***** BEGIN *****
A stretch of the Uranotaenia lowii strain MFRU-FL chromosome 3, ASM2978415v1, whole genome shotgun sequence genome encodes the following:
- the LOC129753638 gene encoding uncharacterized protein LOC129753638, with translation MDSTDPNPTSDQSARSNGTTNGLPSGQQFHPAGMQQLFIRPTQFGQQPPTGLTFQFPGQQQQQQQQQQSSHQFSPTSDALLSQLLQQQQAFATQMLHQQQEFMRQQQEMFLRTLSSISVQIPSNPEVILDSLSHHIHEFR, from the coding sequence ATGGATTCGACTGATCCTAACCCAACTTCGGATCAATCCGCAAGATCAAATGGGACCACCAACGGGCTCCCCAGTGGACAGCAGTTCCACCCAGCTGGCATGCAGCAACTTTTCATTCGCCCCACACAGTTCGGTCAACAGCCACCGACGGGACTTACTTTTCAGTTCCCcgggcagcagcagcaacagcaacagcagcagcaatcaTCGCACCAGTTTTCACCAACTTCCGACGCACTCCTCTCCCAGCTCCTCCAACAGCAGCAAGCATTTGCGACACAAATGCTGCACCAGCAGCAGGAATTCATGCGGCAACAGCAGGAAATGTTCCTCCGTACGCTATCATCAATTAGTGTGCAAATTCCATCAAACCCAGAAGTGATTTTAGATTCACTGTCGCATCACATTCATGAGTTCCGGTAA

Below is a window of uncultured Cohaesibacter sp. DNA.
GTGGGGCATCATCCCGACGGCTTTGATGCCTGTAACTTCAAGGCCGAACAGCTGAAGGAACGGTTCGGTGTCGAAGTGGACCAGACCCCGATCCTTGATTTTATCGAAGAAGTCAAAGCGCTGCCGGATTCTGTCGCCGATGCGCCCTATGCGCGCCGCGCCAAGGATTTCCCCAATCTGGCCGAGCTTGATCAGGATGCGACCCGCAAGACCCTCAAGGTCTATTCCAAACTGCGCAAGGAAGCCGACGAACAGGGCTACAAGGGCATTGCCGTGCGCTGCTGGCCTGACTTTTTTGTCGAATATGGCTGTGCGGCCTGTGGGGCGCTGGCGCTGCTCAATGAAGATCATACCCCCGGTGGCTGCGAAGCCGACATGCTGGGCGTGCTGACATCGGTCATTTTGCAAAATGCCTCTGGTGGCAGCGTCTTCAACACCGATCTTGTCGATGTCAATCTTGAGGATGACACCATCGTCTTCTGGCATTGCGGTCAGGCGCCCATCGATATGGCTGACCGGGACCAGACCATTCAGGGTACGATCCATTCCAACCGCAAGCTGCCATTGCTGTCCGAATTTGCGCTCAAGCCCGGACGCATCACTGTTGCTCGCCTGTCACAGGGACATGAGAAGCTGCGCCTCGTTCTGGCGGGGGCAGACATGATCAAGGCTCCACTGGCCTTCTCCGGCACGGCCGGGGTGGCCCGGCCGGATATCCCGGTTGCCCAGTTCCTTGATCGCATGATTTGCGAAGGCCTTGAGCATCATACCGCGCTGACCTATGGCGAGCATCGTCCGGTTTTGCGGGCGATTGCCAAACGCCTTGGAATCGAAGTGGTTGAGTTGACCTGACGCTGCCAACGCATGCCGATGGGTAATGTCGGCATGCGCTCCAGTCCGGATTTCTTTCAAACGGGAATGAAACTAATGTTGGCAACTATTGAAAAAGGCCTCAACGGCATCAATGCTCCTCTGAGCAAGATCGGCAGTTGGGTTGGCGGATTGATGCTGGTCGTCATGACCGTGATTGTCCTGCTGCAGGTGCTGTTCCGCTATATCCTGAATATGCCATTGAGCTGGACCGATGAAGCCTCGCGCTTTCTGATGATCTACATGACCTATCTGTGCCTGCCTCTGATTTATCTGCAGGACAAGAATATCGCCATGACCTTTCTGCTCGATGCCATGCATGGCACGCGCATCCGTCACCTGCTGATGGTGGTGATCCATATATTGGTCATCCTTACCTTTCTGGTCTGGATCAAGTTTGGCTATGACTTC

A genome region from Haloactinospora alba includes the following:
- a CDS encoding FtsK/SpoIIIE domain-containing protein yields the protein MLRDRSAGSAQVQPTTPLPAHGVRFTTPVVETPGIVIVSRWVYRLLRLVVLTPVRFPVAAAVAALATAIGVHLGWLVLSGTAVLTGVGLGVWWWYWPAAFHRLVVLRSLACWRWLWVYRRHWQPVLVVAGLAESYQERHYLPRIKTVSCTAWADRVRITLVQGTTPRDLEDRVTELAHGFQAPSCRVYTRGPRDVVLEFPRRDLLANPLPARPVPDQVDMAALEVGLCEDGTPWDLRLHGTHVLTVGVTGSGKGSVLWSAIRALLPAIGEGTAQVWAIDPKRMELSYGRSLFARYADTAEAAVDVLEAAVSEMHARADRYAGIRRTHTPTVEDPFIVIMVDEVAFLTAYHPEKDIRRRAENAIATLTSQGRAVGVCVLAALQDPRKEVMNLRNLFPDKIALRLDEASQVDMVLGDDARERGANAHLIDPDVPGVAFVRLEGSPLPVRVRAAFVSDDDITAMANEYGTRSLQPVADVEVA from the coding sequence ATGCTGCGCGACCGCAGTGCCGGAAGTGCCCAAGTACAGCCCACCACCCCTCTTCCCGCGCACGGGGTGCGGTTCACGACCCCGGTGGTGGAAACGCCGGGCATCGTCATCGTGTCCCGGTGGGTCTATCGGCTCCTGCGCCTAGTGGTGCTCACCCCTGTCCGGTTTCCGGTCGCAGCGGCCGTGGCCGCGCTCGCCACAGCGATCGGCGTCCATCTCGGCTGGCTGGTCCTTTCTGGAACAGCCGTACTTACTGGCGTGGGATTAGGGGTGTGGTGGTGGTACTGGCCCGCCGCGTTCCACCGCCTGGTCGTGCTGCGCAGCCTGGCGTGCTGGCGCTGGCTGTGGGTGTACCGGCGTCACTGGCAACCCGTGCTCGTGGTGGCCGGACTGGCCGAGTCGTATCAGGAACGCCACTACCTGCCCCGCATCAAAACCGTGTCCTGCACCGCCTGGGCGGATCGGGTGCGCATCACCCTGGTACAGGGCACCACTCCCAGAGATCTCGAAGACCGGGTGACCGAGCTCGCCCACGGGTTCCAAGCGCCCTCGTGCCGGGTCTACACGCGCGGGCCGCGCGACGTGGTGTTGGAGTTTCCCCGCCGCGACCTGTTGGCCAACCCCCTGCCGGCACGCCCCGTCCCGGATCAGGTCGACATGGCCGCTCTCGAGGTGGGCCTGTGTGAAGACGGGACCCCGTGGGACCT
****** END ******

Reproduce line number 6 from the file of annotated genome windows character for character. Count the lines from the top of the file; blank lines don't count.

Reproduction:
- a CDS encoding FtsK/SpoIIIE domain-containing protein yields the protein MLRDRSAGSAQVQPTTPLPAHGVRFTTPVVETPGIVIVSRWVYRLLRLVVLTPVRFPVAAAVAALATAIGVHLGWLVLSGTAVLTGVGLGVWWWYWPAAFHRLVVLRSLACWRWLWVYRRHWQPVLVVAGLAESYQERHYLPRIKTVSCTAWADRVRITLVQGTTPRDLEDRVTELAHGFQAPSCRVYTRGPRDVVLEFPRRDLLANPLPARPVPDQVDMAALEVGLCEDGTPWDLRLHGTHVLTVGVTGSGKGSVLWSAIRALLPAIGEGTAQVWAIDPKRMELSYGRSLFARYADTAEAAVDVLEAAVSEMHARADRYAGIRRTHTPTVEDPFIVIMVDEVAFLTAYHPEKDIRRRAENAIATLTSQGRAVGVCVLAALQDPRKEVMNLRNLFPDKIALRLDEASQVDMVLGDDARERGANAHLIDPDVPGVAFVRLEGSPLPVRVRAAFVSDDDITAMANEYGTRSLQPVADVEVA from the coding sequence ATGCTGCGCGACCGCAGTGCCGGAAGTGCCCAAGTACAGCCCACCACCCCTCTTCCCGCGCACGGGGTGCGGTTCACGACCCCGGTGGTGGAAACGCCGGGCATCGTCATCGTGTCCCGGTGGGTCTATCGGCTCCTGCGCCTAGTGGTGCTCACCCCTGTCCGGTTTCCGGTCGCAGCGGCCGTGGCCGCGCTCGCCACAGCGATCGGCGTCCATCTCGGCTGGCTGGTCCTTTCTGGAACAGCCGTACTTACTGGCGTGGGATTAGGGGTGTGGTGGTGGTACTGGCCCGCCGCGTTCCACCGCCTGGTCGTGCTGCGCAGCCTGGCGTGCTGGCGCTGGCTGTGGGTGTACCGGCGTCACTGGCAACCCGTGCTCGTGGTGGCCGGACTGGCCGAGTCGTATCAGGAACGCCACTACCTGCCCCGCATCAAAACCGTGTCCTGCACCGCCTGGGCGGATCGGGTGCGCATCACCCTGGTACAGGGCACCACTCCCAGAGATCTCGAAGACCGGGTGACCGAGCTCGCCCACGGGTTCCAAGCGCCCTCGTGCCGGGTCTACACGCGCGGGCCGCGCGACGTGGTGTTGGAGTTTCCCCGCCGCGACCTGTTGGCCAACCCCCTGCCGGCACGCCCCGTCCCGGATCAGGTCGACATGGCCGCTCTCGAGGTGGGCCTGTGTGAAGACGGGACCCCGTGGGACCT